The ‘monster’ I knew. My friend needed help. I missed the signs of domestic violence.

He wasn’t a monster, at least not to me.

His wife and I were friends. He was charming, thoughtful, and present. He was the most engaged father I knew; attending every parent teacher conference, every science fair, every band concert, every awards program.

Our children were also friends. When I visited their house, my friend would sometimes tell me about things he had done or said to her or their son. I brushed it off as routine marital conflict; after all, I was only getting one side of the story. Things couldn’t possibly be as bad as she implied. I rarely saw her without him in public. He had a good job and he took care of his family, which allowed her to be a stay-at-home mom. If it wasn’t a picture of domestic bliss, it was at least a portrait of domestic stability.

He wasn’t a monster, at least not to me.

I occasionally invited her to join me at Bible study and other social outings with a group of women because she seemed isolated. Whenever she accepted my invitations, often enthusiastically, without fail she found a reason to cancel at the last minute. As her friend, it was frustrating. Why wouldn’t she ever follow through on our plans?

He wasn’t a monster, at least not to me.

When I would call and leave messages, sometimes weeks would pass without a response. Whenever I did finally connect with her, she often said that she never received the messages. She was constantly having trouble with her phone and the issues were always a bit strange, like her password not working or messages not showing up.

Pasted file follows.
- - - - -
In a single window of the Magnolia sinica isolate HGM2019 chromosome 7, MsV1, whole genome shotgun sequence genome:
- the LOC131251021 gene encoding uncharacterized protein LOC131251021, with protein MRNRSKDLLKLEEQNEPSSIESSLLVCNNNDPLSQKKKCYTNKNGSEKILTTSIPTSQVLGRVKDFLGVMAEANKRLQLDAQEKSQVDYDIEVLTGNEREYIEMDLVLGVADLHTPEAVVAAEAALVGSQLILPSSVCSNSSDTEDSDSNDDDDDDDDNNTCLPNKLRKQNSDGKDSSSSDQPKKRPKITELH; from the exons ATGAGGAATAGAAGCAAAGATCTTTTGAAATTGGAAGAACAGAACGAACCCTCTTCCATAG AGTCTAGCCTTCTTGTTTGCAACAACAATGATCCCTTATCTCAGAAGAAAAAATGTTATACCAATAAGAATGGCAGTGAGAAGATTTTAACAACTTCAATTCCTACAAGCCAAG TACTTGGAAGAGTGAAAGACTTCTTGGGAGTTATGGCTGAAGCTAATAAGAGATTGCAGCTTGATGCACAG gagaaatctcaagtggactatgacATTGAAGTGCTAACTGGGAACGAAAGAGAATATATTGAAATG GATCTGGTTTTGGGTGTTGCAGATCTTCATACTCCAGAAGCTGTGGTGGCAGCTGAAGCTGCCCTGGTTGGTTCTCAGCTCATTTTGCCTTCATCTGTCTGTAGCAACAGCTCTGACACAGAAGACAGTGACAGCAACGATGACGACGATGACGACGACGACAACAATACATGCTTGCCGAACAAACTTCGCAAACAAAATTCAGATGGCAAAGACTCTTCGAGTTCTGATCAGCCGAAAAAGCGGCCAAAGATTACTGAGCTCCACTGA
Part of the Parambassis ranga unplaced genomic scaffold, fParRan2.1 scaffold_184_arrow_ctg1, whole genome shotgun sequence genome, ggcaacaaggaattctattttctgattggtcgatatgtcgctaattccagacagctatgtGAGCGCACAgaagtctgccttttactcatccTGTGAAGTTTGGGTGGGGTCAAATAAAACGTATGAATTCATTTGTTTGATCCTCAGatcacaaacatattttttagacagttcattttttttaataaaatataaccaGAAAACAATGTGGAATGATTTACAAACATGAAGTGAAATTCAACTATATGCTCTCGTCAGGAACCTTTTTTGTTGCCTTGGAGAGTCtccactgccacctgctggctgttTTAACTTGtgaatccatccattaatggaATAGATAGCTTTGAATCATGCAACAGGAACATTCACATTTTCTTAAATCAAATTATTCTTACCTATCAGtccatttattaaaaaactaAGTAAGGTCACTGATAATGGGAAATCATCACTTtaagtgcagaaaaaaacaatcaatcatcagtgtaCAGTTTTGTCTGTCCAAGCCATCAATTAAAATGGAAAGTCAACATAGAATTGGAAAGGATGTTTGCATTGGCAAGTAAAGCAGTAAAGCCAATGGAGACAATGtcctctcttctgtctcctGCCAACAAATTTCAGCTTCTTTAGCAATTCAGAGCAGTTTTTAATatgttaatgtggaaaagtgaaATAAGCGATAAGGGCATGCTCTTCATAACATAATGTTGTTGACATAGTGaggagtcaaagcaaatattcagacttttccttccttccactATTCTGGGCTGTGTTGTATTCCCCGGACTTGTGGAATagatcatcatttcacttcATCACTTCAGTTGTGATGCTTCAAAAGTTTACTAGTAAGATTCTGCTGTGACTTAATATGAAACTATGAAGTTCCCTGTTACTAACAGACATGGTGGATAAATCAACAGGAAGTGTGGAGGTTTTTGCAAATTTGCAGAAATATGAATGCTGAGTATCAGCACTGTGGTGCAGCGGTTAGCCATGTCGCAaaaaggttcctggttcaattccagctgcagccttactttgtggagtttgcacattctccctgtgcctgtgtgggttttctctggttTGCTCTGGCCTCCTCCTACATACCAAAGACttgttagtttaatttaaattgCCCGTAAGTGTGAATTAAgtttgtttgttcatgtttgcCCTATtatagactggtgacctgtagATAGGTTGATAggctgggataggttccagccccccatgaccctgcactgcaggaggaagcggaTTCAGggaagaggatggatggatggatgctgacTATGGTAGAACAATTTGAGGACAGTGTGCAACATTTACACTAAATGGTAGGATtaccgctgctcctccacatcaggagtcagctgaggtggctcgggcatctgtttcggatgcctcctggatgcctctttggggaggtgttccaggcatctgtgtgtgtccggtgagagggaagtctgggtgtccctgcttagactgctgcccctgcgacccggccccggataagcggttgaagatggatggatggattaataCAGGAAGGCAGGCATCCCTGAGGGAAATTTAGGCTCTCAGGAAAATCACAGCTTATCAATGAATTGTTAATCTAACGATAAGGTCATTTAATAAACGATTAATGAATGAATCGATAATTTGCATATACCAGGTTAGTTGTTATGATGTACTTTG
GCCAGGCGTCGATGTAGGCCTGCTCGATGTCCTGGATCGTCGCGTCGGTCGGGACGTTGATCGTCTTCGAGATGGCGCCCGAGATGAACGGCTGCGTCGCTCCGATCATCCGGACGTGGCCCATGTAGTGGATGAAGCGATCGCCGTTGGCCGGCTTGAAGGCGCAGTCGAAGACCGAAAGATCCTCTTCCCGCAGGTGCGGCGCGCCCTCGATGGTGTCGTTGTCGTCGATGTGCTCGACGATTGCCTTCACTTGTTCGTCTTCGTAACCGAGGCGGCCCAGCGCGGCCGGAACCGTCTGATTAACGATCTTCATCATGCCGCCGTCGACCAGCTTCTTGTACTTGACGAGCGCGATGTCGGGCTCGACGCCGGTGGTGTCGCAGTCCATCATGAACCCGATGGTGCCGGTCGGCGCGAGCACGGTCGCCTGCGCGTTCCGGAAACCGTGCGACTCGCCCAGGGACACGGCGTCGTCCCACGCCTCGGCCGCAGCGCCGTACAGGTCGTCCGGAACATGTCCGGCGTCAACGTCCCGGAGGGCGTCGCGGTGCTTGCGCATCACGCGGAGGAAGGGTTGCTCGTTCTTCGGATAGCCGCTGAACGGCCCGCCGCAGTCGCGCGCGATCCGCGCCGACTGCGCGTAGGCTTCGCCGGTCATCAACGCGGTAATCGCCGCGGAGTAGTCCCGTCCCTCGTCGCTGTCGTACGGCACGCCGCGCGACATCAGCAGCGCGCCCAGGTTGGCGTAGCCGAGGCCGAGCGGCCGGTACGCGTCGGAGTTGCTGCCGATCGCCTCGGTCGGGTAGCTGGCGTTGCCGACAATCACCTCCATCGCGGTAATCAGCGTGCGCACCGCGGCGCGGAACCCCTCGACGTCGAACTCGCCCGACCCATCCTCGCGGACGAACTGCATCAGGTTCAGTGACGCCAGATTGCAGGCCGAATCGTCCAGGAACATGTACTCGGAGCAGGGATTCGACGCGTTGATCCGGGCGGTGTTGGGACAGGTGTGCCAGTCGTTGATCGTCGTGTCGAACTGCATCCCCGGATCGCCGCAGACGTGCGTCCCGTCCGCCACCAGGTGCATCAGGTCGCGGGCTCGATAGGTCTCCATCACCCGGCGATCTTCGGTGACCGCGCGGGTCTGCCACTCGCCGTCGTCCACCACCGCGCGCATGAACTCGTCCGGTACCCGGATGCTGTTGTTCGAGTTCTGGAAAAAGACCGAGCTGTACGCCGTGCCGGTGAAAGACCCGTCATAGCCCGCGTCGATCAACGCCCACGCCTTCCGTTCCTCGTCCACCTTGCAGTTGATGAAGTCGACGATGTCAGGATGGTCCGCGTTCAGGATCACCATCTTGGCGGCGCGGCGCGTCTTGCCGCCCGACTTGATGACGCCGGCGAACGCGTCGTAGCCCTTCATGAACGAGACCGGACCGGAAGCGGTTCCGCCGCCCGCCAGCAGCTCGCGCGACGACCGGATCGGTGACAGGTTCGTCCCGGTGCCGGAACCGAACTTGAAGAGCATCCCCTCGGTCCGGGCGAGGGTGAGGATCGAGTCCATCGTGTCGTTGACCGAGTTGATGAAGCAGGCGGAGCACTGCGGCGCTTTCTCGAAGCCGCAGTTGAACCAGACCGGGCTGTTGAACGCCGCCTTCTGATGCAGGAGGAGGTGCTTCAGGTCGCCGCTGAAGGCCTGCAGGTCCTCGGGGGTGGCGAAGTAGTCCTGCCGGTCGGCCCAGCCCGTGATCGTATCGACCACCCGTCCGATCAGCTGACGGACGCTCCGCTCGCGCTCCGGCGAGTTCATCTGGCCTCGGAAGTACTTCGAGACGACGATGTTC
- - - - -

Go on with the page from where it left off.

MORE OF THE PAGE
We lost touch when our boys eventually ended up at different schools, but one day I was thinking about her and I decided to reach out. I discovered that my friend was in a shelter for domestic abuse survivors. I felt ashamed. I had dismissed her words and I had not recognized the signs of domestic abuse. Not in a million years would I have understood that her whispered confessions at the front door, while we waited for her husband to retrieve my son from the basement after a playdate, were desperate cries for help.

She never had physical bruises, at least none that I could see. My son had never shared any horror stories about his time with the family. In fact, we often had delayed goodbyes at the door because he loved being at their house so much. I couldn’t fathom verbal or emotional abuse in that home.

He wasn’t a monster, at least not to me.

As I learned more about her situation, I was reminded of watching the film “The Sixth Sense.” This was a surprise twist on a narrative I thought I knew and understood. My limited perspective had not allowed me to see the truth beneath the surface. This new information forced me to reevaluate everything that had come before with new eyes. The image of the doting father and always-present husband that he projected, I now understand to be one method of his control. It’s easy to recognize now that his wife’s phone issues were not accidental. And because the control was easier to wield in isolation, social interactions were minimized. I now understand why my friend had constantly canceled on our plans.

My friend is starting a new life now and I couldn’t be prouder of her. Healing and recovery will take time, but she has already taken the first, most daunting step. We never expect smiling, charming monsters.

We don’t expect them to be present and pleasant at every school function. Some monsters are capable of putting you at ease and persuading you to let down your guard, but don’t be fooled – all monsters are dangerous.

He was a monster.

Reach Tina Bryson, a Lexington writer, at tbryson@twc.com

Domestic violence resources: Greenhouse 17 offers 24-hour crisis line and resources. Amanda’s Center offers resources via phone or in person, and assists with orders of protection. The National Domestic Violence Hotline is 1-800-799-SAFE, it is a 24-hour crisis line and offers resources. Their website is https://www.thehotline.org/